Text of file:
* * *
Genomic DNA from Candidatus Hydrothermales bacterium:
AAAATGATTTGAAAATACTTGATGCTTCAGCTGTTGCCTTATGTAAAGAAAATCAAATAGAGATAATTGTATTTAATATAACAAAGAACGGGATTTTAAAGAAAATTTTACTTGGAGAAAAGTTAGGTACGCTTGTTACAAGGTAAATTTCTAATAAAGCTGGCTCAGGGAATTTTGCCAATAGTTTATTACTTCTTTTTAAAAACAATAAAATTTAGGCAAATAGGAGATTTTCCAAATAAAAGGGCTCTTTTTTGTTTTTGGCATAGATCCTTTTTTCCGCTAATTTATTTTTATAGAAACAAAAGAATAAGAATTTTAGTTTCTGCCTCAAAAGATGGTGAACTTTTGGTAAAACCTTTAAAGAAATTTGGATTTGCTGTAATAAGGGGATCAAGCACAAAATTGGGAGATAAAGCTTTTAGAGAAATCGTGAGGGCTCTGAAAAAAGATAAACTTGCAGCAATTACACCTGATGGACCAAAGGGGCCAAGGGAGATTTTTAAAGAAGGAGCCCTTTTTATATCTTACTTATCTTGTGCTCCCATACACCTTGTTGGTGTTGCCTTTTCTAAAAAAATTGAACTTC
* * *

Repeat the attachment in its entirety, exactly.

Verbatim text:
Genomic DNA from Candidatus Hydrothermales bacterium:
AAAATGATTTGAAAATACTTGATGCTTCAGCTGTTGCCTTATGTAAAGAAAATCAAATAGAGATAATTGTATTTAATATAACAAAGAACGGGATTTTAAAGAAAATTTTACTTGGAGAAAAGTTAGGTACGCTTGTTACAAGGTAAATTTCTAATAAAGCTGGCTCAGGGAATTTTGCCAATAGTTTATTACTTCTTTTTAAAAACAATAAAATTTAGGCAAATAGGAGATTTTCCAAATAAAAGGGCTCTTTTTTGTTTTTGGCATAGATCCTTTTTTCCGCTAATTTATTTTTATAGAAACAAAAGAATAAGAATTTTAGTTTCTGCCTCAAAAGATGGTGAACTTTTGGTAAAACCTTTAAAGAAATTTGGATTTGCTGTAATAAGGGGATCAAGCACAAAATTGGGAGATAAAGCTTTTAGAGAAATCGTGAGGGCTCTGAAAAAAGATAAACTTGCAGCAATTACACCTGATGGACCAAAGGGGCCAAGGGAGATTTTTAAAGAAGGAGCCCTTTTTATATCTTACTTATCTTGTGCTCCCATACACCTTGTTGGTGTTGCCTTTTCTAAAAAAATTGAACTTC